The congressional “supercommittee” has practically until Thanksgiving to strike a bipartisan deficit reduction compromise, but let’s be realistic: There’s not going to be a deal.
This week has been marked by a sudden burst of activity from the secretive panel, with Democrats presenting the broad outlines of a plan to cut around $3 trillion from the debt over the next 10 years through a combination of tax increases and spending cuts, including to Medicare and Social Security. Apparently, not every Democrat on the committee was on board with this, but a majority were, creating a theoretical opening for a compromise with the GOP. Republicans then responded with a less ambitious plan of their own, envisioning about $2.2 trillion debt reduction through steeper social safety net cuts and no tax increases; instead, the GOP calls for $640 billion in “new revenue” from some increased fees and “dynamic scoring” — meaning the extra tax revenue that Republicans insist will come in thanks to economic growth that a debt reduction deal would yield.
In other words, there’s a fundamental difference between the two sides on taxes — something that House Speaker John Boehner confirmed yesterday when he publicly rejected the Democratic plan and said its call for $1.2 trillion in new revenue is “not a reasonable number.” If this feels familiar, it should, because the supercommittee isn’t engaged in a negotiation nearly as much as it’s performing yet another reenactment of the story that has defined the 112th Congress: Any substantial compromise with President Obama and Democrats — particularly if it involves tax increases — is absolutely out of the question for the Republicans who run the House.
This has been amply demonstrated several times now, never more dramatically than over the summer, when Obama — who at the time still believed the GOP would meet him halfway (or at least, say, a quarter of the way) on Big Issues, and saw striking bipartisan deals as his path to reelection — angered some of his fellow Democrats in an effort to entice Boehner and the GOP into a debt reduction “grand bargain.” The president’s offer: serious cuts in Social Security and Medicare in exchange for more tax revenue. Sound familiar? Just like now, Boehner pronounced Obama’s offer unacceptable — although only after an awkward weeks-long dance in which he seemed ready to deal, only to walk away when it became clear that a single cent in new tax revenue would be too much for the GOP congressmen at whose pleasure he serves.
The supercommittee grew out of that stalemate, with Obama and the GOP averting a debt ceiling default by setting up a panel to recommend at least $1.2 trillion in long-term debt reduction by Nov. 23 — at which time automatic, Pentagon-heavy cuts would be triggered if there was no deal. But the bottom line hasn’t changed since then, and there’s no reason why it should have. Because Obama’s poll numbers are so weak, Republicans believe they have a strong hand and feel no pressure to give in; but they do feel enormous pressure not to do anything that might arouse “sellout!” charges from influential conservative activists and commentators — as acceding to a tax increase of any kind would.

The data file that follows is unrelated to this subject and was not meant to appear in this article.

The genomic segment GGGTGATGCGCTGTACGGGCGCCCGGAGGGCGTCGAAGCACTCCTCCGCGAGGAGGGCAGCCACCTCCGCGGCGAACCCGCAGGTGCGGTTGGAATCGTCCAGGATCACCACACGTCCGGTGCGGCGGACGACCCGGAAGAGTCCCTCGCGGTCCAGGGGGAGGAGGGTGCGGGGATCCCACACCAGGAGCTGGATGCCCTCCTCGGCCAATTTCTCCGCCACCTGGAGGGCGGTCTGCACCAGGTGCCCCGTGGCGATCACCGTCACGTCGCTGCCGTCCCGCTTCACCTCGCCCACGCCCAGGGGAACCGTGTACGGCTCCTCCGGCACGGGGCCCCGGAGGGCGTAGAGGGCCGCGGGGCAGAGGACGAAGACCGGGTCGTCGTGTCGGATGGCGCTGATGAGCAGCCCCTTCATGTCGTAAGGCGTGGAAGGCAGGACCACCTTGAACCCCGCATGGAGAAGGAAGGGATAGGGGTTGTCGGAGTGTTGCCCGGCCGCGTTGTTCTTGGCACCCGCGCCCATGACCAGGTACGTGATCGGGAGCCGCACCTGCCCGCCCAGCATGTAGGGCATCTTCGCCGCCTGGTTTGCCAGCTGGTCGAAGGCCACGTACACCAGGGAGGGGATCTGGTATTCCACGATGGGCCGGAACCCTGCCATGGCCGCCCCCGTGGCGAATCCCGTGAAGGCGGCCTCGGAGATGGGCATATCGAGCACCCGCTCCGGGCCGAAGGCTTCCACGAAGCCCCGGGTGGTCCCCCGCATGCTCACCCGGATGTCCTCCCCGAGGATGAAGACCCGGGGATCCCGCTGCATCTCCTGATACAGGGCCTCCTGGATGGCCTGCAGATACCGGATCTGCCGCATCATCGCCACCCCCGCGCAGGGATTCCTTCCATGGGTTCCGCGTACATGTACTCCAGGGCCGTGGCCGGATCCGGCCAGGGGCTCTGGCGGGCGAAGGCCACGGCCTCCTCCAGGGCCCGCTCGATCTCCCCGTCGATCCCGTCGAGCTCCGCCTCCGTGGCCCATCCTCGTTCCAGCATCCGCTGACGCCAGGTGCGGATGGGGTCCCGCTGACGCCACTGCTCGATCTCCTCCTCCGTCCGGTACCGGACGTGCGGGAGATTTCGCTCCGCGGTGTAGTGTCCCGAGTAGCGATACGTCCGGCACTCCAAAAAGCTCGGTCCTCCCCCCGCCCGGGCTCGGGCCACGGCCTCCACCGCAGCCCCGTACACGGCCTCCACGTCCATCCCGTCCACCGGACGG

So unless Obama and the Democrats want to accept a deal that is almost entirely skewed toward the GOP’s demands, compromise is impossible. The real suspense now is probably over whether the spending cuts trigger will actually be pulled once Nov. 23 arrives without a deal — or if both parties, fearful of the Pentagon’s wrath, will devise some sort of workaround. And on and on like this it figures to go for the rest of this year and through the next one. What could break the cycle and force Republicans to back off their absolutist tax posture even just a little bit? The 2012 election may offer some hope.
If Obama manages to win reelection, he could earn something that has eluded him since he took office: a measure of respect, even if it’s grudging and unspoken, from the opposition party. For nearly three years, Republicans in Congress have stood united against virtually everything Obama has tried to do, and they’ve been rewarded nicely: Ever-declining poll numbers for Obama, an epic midterm rout, and now the very real possibility that Obama will be defeated for reelection. At no point have they been faced with a measurable backlash that might force them to reexamine their behavior. But losing a very winnable election next year could have that effect — especially if it seems that their own excesses scared swing voters into reelecting Obama. A good model for this might be the congressional Republicans of the 1990s who still resented (and impeached!) President Clinton during his second term, but who were also more willing to compromise with him legislatively than they had been early in his presidency.
More interesting, though, is the question of how Republicans might react if they win the White House next year. It’s possible that this would simply usher in an era of Tea Party governance, with Republicans potentially controlling both houses of Congress too and responding to the same conservative activists and opinion leaders whose wrath they now fear.
But it’s worth wondering how much of the GOP’s current anti-tax adamance is a function of Obama being in the White House. After all, when their party has controlled the presidency, Republicans have shown much more flexibility on taxes (and, for that matter, stimulus spending during economic downturns). That Ronald Reagan, for all of his supply side convictions, raised taxes repeatedly as president is well documented. Given that Tea Party conservatism is mainly a reflection of how the GOP base responds every time a Democrat comes to power, then it seems possible the fervor will die down the minute Obama heads back to Illinois — at which point the new Republican president might be able to sell his party-mates on the sort of deficit-combating tax increases they now bitterly resist.